Professor McIntosh is renowned for his beautiful and sensitive preaching; he last preached at Saint Thomas Church at my Institution in October 2014. I had the privilege of studying with Mark in Oxford when we were both seminarians at St Stephen’s House in the early 1980’s. Mark was then attached to Saint Thomas Church when he was studying at the General Theological Seminary during the Rectorship of Father John Andrew, and he has fond memories of our parish. Prior to taking up the post at Loyola University, he was a Canon professor of Theology at Durham University, in the United Kingdom. Mark tells me that he thinks he might be the only non-Roman Catholic who shares in the formation of Jesuits.

Doctrine Class

If you are new to Saint Thomas Church, or wish to be baptized and/or confirmed, or received from another Church into the Episcopal Church, then this class is designed for you.

A systematic treatment of the essentials of the Christian faith, as received through the Catholic heritage of Anglicanism within the Episcopal Church, the class meets on Tuesdays at 6:30pm for one hour from January to May.

In 2018, I am delighted that David Daniel, our Evangelism Coordinator, will assist me during this course. I notice that the two previous Rectors were awarded honorary degrees of Doctor of Divinity by Nashotah House. I was asked by someone, recently, if I also had a ‘D.D.’ as that degree is known. “Yes!” I said, “My D.D. is David Daniel!” I have asked David if he will share how our church building and its traditions relate to the topic being taught each week.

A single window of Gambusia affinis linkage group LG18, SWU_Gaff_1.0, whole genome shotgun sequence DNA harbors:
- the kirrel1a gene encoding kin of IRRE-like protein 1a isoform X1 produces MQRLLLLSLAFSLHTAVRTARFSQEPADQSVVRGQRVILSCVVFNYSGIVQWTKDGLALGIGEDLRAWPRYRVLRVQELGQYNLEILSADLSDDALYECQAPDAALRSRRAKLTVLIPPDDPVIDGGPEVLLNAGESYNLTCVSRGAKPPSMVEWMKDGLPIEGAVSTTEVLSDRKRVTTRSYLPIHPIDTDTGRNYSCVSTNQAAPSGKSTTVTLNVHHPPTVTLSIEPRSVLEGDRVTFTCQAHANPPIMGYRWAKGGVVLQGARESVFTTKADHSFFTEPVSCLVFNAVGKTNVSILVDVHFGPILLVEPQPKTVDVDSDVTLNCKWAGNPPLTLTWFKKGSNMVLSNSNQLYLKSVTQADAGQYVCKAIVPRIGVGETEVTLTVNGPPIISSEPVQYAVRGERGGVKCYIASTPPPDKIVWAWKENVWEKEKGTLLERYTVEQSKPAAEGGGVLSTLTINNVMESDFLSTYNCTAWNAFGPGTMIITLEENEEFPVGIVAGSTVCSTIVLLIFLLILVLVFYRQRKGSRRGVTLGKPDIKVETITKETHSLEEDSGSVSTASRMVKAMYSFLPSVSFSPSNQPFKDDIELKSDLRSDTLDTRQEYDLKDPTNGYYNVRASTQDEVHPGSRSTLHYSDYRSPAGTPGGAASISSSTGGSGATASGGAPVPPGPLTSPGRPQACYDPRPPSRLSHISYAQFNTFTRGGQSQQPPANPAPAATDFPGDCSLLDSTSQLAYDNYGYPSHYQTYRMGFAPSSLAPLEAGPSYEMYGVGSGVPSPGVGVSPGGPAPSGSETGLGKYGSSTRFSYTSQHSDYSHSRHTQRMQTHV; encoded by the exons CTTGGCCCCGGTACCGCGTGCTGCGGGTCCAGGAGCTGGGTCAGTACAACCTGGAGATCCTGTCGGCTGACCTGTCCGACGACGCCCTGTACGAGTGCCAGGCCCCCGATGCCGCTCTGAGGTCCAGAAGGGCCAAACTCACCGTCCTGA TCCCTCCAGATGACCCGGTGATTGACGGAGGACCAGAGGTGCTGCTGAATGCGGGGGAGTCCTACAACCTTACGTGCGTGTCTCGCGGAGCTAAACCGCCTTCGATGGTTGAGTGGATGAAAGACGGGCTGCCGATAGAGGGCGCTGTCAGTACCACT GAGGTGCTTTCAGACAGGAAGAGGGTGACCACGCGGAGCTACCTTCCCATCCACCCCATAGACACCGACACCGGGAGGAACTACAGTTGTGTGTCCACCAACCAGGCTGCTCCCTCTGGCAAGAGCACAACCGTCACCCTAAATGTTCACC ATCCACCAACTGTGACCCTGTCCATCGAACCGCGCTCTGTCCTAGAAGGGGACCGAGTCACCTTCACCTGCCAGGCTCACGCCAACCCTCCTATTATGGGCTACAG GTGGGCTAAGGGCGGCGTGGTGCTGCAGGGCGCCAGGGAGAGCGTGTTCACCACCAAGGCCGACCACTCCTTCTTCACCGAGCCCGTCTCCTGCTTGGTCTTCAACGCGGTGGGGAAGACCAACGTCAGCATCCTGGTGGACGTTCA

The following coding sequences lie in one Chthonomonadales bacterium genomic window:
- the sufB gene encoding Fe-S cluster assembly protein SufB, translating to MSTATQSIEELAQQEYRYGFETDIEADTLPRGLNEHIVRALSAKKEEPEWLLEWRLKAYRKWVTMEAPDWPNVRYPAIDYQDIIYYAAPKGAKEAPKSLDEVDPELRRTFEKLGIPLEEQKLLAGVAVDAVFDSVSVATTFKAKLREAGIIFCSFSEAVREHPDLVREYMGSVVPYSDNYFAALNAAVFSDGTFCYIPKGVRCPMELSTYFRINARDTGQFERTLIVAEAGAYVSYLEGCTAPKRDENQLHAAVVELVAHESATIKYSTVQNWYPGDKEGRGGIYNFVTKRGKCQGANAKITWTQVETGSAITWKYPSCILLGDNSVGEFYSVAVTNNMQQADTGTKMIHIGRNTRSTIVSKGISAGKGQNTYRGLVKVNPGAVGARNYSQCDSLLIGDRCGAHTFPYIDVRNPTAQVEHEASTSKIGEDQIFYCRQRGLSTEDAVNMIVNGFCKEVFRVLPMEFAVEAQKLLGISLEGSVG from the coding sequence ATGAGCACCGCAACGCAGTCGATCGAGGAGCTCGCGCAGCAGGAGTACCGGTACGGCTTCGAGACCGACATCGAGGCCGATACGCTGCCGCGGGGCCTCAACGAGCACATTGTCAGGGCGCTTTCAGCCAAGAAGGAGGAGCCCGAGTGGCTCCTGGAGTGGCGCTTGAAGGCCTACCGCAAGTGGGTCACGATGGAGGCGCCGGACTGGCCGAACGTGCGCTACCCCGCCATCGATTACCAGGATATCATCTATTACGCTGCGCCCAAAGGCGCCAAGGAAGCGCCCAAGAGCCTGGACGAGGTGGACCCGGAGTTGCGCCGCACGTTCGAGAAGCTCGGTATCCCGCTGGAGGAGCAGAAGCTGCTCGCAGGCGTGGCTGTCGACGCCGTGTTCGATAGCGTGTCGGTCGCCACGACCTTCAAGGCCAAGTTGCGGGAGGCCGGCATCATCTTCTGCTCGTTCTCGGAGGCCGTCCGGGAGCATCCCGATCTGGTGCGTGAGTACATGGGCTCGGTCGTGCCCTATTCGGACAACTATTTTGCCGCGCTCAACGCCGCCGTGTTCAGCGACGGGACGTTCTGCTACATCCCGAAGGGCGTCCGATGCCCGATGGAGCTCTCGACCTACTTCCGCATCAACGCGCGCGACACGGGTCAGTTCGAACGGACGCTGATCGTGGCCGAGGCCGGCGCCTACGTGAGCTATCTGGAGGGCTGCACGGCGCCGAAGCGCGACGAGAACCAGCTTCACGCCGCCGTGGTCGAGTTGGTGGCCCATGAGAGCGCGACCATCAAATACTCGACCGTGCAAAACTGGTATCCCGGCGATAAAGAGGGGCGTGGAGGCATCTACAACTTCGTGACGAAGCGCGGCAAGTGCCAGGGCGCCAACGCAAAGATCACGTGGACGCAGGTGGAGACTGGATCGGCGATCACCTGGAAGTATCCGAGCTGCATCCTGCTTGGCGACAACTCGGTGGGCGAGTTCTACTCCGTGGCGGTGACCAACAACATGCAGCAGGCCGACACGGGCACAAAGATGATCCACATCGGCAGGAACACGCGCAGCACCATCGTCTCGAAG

The Doctrine Class is open to all and you do not have to be looking for baptism or membership to attend. It would be good if a few regular parishioners made a commitment to attend and got to know some of our new folk in order to support them on their journey of faith.

For more details or to register, please contact David at

The topics and dates are as follows:

Jan 09:
God the Father: Creation, the fall, and what it means to be “made in God’s image.”
Jan 16:
God the Son: Incarnation, atonement, and glory.
Jan 23:
God the Holy Spirit: Being “fully alive” with the gifts of the Spirit.
Jan 30:
The Trinity: The Church Community reflects our belief in God as “Three in One.”
Feb 6:
The Holy Bible: “The Word of the Lord.”
‘The Christian Exodus’: An introduction to Lent and Holy Week.

Ash Wednesday is February 14 – Lent begins

Feb 20:
The History of the Church 1: From house church to established religion.
Feb 27:
The History of the Church 2: Reformation, Anglicanism, and the Oxford Movement.
Mar 6:
An Introduction to the Sacramental Life of the Church: Baptism and Confirmation.
Mar 13:
“They recognized him in the breaking of the bread”: The Eucharist at the heart of our common life.
Mar 20:
When things go wrong:
Confession and healing.

Holy Week is March 25-April 1

Apr 10:
Relationships: Marriage, commitment, and religious communities.
Apr 17:
Mission and Ministry: Vocation, Ordination, and the mission of the Church.
Apr 24:
Hope: Death, eternal life, Mary and the Communion of Saints.
May 1:
Prayer: From silence to symbolic action.
May 8:
Rehearsal for those who are to be received or confirmed.

The Confirmation and Reception Service will be held on Sunday, May 13 at 11am.


Alison and I wish all of you a very Happy Christmas and pray that the New Year will bring joy and peace to our local community and to our world. If you are in the city over Christmas, we look forward to seeing you in church; if you are away, then we will pray for your safe journeys and look forward to seeing you at Epiphany.



Your priest and pastor.